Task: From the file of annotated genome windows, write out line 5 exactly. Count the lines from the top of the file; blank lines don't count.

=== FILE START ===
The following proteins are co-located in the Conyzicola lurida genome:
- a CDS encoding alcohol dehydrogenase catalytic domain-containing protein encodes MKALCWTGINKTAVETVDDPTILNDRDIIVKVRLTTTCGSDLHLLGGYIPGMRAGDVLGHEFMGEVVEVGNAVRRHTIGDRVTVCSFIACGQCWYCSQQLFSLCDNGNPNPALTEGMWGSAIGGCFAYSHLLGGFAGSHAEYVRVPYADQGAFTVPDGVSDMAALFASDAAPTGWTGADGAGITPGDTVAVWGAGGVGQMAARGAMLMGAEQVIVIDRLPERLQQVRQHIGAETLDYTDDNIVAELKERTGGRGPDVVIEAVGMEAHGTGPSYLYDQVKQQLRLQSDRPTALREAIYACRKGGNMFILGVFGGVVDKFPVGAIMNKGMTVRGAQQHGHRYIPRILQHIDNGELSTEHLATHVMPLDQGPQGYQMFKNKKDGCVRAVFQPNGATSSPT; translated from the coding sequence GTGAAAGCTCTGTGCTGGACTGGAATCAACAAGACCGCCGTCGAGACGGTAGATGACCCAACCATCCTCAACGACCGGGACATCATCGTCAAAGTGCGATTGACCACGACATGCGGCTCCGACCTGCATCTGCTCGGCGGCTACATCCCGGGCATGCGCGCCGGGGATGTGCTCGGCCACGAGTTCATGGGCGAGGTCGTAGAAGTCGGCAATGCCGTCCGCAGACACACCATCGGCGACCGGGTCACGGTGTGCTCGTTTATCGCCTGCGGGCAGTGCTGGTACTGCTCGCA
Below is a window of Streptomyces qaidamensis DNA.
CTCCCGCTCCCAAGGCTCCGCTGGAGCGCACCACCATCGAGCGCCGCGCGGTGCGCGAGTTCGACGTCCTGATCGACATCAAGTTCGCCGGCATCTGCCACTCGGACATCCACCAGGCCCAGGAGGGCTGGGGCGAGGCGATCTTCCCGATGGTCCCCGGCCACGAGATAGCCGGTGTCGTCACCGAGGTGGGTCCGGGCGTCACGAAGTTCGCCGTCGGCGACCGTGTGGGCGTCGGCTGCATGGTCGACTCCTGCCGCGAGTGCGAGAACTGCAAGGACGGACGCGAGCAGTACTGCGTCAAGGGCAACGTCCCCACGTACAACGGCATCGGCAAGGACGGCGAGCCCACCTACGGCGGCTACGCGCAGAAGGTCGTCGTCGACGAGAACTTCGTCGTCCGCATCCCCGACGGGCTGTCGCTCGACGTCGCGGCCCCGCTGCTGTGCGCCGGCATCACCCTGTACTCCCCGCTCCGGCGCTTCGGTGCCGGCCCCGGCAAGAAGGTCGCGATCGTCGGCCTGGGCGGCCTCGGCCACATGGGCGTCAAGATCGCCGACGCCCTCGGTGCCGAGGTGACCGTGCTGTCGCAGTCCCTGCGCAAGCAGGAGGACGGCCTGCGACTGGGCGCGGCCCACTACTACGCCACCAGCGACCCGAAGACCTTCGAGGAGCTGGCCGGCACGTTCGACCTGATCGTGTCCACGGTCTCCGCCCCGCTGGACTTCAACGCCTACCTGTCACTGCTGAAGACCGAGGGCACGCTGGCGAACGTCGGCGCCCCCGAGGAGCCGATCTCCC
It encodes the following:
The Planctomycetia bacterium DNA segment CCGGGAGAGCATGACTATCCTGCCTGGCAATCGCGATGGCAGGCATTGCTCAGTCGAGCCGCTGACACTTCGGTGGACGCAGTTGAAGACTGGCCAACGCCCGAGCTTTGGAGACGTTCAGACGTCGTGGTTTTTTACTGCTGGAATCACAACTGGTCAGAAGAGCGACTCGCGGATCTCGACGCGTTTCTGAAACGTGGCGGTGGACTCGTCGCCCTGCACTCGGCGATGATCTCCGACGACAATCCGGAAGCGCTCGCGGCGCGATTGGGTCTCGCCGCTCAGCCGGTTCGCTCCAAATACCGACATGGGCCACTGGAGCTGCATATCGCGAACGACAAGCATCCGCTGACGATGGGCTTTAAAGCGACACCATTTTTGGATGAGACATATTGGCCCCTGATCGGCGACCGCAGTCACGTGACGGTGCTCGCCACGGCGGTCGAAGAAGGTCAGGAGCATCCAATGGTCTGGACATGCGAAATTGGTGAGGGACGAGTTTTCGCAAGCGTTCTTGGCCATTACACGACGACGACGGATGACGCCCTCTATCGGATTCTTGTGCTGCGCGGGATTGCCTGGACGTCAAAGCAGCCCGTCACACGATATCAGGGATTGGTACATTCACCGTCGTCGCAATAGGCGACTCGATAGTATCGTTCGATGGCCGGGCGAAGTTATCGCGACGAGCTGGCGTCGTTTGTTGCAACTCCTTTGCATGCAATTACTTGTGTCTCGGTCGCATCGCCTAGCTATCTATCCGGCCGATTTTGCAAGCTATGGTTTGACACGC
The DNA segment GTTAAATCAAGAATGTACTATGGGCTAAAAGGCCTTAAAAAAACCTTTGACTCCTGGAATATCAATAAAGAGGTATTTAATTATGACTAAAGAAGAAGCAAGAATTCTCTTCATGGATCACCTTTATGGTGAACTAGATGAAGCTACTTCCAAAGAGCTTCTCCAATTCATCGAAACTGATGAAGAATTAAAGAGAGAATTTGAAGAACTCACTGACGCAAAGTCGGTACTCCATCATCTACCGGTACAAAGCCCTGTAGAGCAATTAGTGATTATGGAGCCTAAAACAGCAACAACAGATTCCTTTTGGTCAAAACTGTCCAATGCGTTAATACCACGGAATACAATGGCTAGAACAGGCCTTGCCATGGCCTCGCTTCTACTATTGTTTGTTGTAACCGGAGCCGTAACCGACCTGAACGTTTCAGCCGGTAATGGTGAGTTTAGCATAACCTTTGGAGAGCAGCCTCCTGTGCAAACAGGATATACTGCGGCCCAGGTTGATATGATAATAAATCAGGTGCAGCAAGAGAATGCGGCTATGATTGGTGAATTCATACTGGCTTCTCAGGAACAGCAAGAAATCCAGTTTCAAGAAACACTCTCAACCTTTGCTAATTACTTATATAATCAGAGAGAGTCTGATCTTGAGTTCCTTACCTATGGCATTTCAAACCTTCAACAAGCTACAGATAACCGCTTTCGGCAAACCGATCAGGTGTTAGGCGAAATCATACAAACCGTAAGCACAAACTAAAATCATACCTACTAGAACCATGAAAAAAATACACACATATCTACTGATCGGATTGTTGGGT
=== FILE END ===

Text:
It encodes the following: